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Limiting Risk, Using Position Sizing, Setting Stops
  

Most stock traders trade a fixed number of shares or simply trade as many shares as they can afford.   They think of all the money that they can make with even a small price movement with all those shares and seldom have any idea of what they are risking,   Since they don't even want to think about losing money, few will have any sort of exit plan in case the trade goes wrong.   It is well known that nearly all new traders lose.   Examination of beginning trader mistakes indicates that the most common reason for losing is risking far too much on each trade.

Let's examine the idea of risk before moving on to bet sizing.   Ralph Vince* once did a study in which 40 PhD's played a game with positive expectancy, in fact there was a 60% chance of winning each bet.   Each participant started with $1000 and was allowed to bet whatever he wished on each game.   After 100 games all but two players had lost money and many had lost everything.   How in the world is this possible and what does it tell us about human nature?  

First, the participants varied their bet sizes.   They tended to bet more after a few losses and less after a favorable run.   It's human nature at work: say the first three bets are losers and you have bet $100 each time.   Now you are down to $700 and you think, "since I've had three losses in a row and the odds are 60% in my favor, I'm sure it's time for a win."   So you bet $400 this time but as luck would have it, you suffer another loss.   Now you have only $300 and your chances of recovering your losses are slim.   Playing the game mentioned above with a small, fixed size bet will all but guarantee a profit - betting $50, for instance, will win $200 after 100 bets - yet the PhD's lost.   The second problem was that most risked far too much on each bet.   Let's examine what can happen with excessive bet size.   Let's say that you bet $250 each time and happen to lose four times in a row.   The probablity of this happening at any particular time is small but the probability is that it will happen at least once in the 100 bet game.   If you are even or behind when it happens, you are broke - in fact, chances are you will be broke before the fourth loss.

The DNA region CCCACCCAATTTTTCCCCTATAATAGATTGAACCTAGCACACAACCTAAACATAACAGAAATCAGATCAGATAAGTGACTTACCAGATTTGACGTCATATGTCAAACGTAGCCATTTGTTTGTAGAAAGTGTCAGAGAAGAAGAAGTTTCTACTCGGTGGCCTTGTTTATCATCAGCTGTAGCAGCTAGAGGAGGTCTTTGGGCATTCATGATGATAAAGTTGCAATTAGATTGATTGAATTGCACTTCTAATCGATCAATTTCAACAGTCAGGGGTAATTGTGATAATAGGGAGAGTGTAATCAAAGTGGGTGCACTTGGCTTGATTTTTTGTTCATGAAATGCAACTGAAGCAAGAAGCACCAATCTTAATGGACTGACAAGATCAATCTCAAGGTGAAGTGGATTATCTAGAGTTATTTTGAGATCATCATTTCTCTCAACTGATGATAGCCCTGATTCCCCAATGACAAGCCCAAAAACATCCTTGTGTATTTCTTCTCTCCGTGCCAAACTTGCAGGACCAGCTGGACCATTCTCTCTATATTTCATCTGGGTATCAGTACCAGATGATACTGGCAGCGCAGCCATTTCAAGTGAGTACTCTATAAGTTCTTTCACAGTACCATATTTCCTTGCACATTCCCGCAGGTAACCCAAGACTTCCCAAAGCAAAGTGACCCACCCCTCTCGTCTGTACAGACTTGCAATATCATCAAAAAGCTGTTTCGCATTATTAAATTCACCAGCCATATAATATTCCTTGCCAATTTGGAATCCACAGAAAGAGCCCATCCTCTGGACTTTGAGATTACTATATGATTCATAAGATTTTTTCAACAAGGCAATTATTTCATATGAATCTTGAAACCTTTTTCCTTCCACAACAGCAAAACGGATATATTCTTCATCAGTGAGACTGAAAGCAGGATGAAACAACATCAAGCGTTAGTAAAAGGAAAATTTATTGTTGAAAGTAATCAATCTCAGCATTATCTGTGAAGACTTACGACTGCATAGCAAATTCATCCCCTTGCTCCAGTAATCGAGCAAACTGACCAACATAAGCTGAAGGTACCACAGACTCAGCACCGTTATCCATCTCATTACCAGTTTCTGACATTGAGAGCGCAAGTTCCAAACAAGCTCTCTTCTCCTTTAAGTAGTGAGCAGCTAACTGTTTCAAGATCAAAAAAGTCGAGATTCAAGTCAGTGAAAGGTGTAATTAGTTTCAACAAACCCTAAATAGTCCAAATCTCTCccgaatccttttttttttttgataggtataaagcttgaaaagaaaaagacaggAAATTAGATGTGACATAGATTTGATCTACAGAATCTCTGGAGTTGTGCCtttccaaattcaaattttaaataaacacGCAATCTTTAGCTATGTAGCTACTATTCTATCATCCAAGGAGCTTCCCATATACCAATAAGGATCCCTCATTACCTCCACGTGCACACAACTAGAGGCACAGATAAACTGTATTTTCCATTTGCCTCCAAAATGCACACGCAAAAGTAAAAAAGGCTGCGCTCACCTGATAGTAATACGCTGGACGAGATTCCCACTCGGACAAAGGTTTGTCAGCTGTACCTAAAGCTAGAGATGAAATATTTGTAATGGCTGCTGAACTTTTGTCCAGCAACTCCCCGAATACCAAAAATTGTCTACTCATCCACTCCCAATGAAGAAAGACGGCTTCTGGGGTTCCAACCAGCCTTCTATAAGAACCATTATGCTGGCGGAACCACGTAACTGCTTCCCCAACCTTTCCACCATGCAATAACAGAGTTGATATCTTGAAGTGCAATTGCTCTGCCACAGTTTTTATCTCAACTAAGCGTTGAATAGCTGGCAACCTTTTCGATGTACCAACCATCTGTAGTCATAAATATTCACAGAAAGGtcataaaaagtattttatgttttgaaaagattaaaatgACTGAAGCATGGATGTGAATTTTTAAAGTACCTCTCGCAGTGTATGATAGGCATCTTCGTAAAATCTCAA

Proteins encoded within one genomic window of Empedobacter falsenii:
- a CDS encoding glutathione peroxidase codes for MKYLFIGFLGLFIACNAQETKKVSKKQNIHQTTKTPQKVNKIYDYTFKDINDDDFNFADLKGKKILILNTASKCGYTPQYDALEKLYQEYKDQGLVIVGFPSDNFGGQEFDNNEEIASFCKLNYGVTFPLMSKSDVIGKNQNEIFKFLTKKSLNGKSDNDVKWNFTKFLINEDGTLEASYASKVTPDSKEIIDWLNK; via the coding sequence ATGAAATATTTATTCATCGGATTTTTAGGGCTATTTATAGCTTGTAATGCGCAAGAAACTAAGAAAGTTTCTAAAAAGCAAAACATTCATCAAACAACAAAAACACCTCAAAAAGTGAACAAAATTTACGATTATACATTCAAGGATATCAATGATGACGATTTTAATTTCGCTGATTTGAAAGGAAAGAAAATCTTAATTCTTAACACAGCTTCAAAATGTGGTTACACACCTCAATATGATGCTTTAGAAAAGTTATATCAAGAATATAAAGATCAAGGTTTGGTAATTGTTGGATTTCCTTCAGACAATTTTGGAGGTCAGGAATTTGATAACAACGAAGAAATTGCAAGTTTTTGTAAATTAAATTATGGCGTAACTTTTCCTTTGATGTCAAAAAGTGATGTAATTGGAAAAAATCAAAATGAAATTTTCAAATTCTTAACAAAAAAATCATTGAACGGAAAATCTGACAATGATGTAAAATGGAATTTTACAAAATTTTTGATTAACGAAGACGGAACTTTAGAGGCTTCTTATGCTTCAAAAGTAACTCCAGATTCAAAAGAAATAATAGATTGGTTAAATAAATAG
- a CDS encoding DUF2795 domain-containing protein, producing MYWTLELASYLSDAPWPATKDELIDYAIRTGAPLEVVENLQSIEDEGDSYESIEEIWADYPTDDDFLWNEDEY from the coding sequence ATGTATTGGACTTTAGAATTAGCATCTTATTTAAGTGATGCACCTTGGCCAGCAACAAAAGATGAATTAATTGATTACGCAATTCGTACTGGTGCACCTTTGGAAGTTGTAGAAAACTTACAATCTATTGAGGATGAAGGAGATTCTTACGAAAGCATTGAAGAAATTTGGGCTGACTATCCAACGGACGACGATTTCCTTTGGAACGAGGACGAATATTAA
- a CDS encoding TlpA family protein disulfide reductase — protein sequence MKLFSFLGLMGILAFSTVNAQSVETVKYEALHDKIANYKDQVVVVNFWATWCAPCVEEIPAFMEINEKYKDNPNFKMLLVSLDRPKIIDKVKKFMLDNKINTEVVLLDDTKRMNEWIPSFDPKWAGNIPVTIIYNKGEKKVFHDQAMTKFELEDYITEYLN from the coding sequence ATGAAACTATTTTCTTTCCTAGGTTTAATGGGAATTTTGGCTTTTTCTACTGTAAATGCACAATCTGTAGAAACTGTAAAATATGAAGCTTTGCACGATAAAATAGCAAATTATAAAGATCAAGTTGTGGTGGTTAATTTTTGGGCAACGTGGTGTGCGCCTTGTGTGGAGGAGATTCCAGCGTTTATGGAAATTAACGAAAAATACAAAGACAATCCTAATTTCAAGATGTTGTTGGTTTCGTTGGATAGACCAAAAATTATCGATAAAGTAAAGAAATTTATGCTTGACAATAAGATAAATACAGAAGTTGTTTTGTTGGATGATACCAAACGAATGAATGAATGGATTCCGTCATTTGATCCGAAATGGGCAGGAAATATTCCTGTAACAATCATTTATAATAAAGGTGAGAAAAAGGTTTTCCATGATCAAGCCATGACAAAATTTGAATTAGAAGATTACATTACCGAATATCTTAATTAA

In each case, failure to understand and control risk led to a loss in a game that was mathematically a sure thing.   Failure to understand and control risk means that even after a winning streak, eventually you will lose most - or all - of your capital.   Consider: if you lose 25% of your capital on a trade you must then gain 33% to get back even.. and if you lose another 25% you find that you must now double your money, that is- make 100% on what is left, just to break even.   Things can get out of hand very quickly if the risk is excessive.  

The point here is that you can have a winning strategy and still lose money if you fail to control your risk.   The secret to making money with that winning strategy is in these three simple rules:

Risk only a very small amount of your capital on each trade

Risk the same amount on every trade

Set reasonable profit goals based upon the risk amount
(Take only trades with a reasonable chance of reaching those goals)

We suggest that the trader risk no more than 1% of his capital on any single trade.   At this risk level the trader can reasonably expect to be able to weather the storm of a losing streak and let the percentages work for him.   (Regardless of what the 1% figure might be, the Risk must be an amount that we can live with, an amount that will not bother us unduly if we lose.   If we are "trading scared" we will end up trading the money instead of the chart.)

What is risk in a stock trade?   If we buy 100 shares of a $20 stock what is our risk?   It is most definitely not $2000 unless we are foolish enough to hold it until it becomes worthless.   Our risk is the amount that we will lose if the trade does not work.   Part of the trade management equation is deciding what must happen in order for us to decide that the trade is not working and that we should exit.   We make this decision before entering the trade - in fact, if we cannot see such an exit point we should not take the trade at all.
We will set stop-loss orders (simply referred to as "stops") at our bail-out points in order to limit our losses.   These are orders sent in advance that our broker will execute if price reaches that point.   The amount of money we are risking is the number of shares traded times the size of that stop.  
Now, as discussed above we want to keep the risk in dollars small and constant.   Remember that the risk is the amount of money that we are willing to lose on a trade before closing it and moving on to another one. (We'll call that amount R from now on.)
Click here to learn how keep the risk the same on every trade.


Sizing the Position


* Ralph Vince has written extensively about risk, risk analysis, and position sizing. We recommend reading any of his works.